to set the transaction's state to ``committed``:
.. code-block:: javascript
db.transactions.update({_id: t._id}, {$set: {state: "committed"}})
db.transactions.find()
The :method:`~db.collection.find()` operation will return the
contents of the ``transactions`` collection, which should now resemble
the following:
.. code-block:: javascript
{ "_id" : ObjectId("4d7bc7a8b8a04f5126961522"), "destination" : "B", "source" : "A", "state" : "committed", "value" : 100 }
.. _2-phase-commits-step-5:
Remove Pending Transaction
``````````````````````````
Use the following :method:`~db.collection.update()` operation
to set remove the pending transaction from the :term:`documents
<document>` in the ``accounts`` collection:
.. code-block:: javascript
db.accounts.update({name: t.source}, {$pull: {pendingTransactions: t._id}})
db.accounts.update({name: t.destination}, {$pull: {pendingTransactions: t._id}})
db.accounts.find()
The :method:`~db.collection.find()` operation will return the
contents of the ``accounts`` collection, which should now resemble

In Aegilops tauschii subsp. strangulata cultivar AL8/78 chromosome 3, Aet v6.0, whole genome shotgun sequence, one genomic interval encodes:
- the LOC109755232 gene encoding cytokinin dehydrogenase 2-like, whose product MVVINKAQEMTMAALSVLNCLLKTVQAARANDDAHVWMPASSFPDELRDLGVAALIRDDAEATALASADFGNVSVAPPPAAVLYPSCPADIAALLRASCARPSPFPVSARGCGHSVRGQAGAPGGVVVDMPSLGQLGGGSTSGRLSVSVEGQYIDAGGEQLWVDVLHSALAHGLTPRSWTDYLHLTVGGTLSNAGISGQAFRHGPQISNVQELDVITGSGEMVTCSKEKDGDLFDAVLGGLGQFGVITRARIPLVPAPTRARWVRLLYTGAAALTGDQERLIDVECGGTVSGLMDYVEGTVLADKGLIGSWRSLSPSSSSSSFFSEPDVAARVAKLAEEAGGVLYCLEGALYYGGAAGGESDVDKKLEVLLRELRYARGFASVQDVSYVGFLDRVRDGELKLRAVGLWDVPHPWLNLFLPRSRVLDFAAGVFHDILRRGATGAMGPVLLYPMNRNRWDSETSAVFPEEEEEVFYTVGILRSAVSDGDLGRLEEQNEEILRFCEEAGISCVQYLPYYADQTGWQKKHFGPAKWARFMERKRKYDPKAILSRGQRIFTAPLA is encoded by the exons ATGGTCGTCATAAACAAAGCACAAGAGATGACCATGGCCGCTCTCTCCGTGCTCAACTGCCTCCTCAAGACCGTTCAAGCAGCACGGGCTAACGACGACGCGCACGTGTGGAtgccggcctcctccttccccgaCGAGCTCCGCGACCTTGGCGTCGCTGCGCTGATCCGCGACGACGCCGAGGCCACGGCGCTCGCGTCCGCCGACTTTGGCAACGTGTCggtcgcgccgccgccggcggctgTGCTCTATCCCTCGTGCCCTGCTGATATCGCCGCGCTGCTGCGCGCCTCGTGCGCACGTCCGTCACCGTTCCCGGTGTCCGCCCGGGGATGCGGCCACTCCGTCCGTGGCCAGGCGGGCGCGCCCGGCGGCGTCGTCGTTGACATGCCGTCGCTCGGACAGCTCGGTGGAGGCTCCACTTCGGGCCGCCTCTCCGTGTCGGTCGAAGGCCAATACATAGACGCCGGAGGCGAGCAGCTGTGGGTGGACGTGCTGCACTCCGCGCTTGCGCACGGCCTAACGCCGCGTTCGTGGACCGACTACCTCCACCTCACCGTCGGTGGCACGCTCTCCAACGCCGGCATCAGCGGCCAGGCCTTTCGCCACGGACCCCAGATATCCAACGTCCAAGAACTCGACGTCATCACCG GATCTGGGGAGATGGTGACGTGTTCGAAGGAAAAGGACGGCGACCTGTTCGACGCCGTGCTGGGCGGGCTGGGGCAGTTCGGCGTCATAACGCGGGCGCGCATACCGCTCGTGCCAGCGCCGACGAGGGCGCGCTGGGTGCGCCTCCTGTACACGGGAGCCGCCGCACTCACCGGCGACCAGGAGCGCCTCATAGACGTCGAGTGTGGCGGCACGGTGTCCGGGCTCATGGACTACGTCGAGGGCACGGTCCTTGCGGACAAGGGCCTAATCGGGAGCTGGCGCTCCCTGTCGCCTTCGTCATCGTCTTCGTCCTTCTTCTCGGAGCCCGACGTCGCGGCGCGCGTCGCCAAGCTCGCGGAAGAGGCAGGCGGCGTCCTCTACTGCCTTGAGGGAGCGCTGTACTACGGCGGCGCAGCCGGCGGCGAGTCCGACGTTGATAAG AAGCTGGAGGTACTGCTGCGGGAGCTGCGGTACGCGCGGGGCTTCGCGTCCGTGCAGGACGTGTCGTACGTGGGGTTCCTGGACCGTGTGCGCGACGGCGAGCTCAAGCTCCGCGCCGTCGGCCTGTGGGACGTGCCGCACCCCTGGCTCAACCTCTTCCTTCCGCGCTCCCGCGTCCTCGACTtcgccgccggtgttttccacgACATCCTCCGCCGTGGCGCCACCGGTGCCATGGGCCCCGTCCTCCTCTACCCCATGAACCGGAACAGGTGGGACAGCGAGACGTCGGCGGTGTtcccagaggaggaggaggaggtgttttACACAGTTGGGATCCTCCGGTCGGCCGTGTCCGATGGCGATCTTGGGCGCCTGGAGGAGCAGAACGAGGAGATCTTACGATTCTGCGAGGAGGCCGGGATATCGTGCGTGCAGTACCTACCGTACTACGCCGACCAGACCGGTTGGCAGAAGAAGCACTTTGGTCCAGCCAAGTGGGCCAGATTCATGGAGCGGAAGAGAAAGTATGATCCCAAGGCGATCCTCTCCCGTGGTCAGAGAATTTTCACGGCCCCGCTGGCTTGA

the following:
.. code-block:: javascript
{ "_id" : ObjectId("4d7bc97fb8a04f5126961523"), "balance" : 900, "name" : "A", "pendingTransactions" : [ ] }
{ "_id" : ObjectId("4d7bc984b8a04f5126961524"), "balance" : 1100, "name" : "B", "pendingTransactions" : [ ] }
.. _2-phase-commits-step-6:
Set Transaction State to Done
`````````````````````````````
Complete the transaction by setting the ``state`` of the transaction
:term:`document` to ``done``:
.. code-block:: javascript
db.transactions.update({_id: t._id}, {$set: {state: "done"}})
db.transactions.find()
The :method:`~db.collection.find()` operation will return the
contents of the ``transactions`` collection, which should now resemble
the following:
.. code-block:: javascript
{ "_id" : ObjectId("4d7bc7a8b8a04f5126961522"), "destination" : "B", "source" : "A", "state" : "done", "value" : 100 }
.. _2-phase-commits-recovery:
Recovering from Failure Scenarios
~~~~~~~~~~~~~~~~~~~~~~~~~~~~~~~~~
The most important part of the transaction procedure is not the
prototypical example above, but rather the possibility for recovering
from the various failure scenarios when transactions do not complete
as intended. This section will provide an overview of possible
failures and provide methods to recover from these kinds of events.
There are two classes of failures:
- all failures that occur after the first step (i.e. :ref:`setting
the transaction set to initial <2-phase-commits-step-1>`) but
before the third step (i.e. :ref:`applying the transaction to both